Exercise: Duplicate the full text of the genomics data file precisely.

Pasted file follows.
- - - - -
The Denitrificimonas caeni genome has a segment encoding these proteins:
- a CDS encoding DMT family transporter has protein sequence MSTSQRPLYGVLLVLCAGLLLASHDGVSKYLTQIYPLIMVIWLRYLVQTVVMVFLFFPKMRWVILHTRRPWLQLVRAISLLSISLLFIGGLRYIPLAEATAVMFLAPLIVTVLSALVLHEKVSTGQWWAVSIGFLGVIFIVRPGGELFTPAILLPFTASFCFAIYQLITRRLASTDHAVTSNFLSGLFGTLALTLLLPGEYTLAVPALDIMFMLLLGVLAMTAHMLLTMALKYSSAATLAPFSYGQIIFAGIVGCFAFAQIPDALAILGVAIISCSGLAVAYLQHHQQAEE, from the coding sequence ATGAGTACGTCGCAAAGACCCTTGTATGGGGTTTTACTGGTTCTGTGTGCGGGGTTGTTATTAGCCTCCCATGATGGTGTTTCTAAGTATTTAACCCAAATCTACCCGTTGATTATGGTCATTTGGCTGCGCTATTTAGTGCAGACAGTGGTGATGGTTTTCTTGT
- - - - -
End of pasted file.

The Denitrificimonas caeni genome has a segment encoding these proteins:
- a CDS encoding DMT family transporter has protein sequence MSTSQRPLYGVLLVLCAGLLLASHDGVSKYLTQIYPLIMVIWLRYLVQTVVMVFLFFPKMRWVILHTRRPWLQLVRAISLLSISLLFIGGLRYIPLAEATAVMFLAPLIVTVLSALVLHEKVSTGQWWAVSIGFLGVIFIVRPGGELFTPAILLPFTASFCFAIYQLITRRLASTDHAVTSNFLSGLFGTLALTLLLPGEYTLAVPALDIMFMLLLGVLAMTAHMLLTMALKYSSAATLAPFSYGQIIFAGIVGCFAFAQIPDALAILGVAIISCSGLAVAYLQHHQQAEE, from the coding sequence ATGAGTACGTCGCAAAGACCCTTGTATGGGGTTTTACTGGTTCTGTGTGCGGGGTTGTTATTAGCCTCCCATGATGGTGTTTCTAAGTATTTAACCCAAATCTACCCGTTGATTATGGTCATTTGGCTGCGCTATTTAGTGCAGACAGTGGTGATGGTTTTCTTGT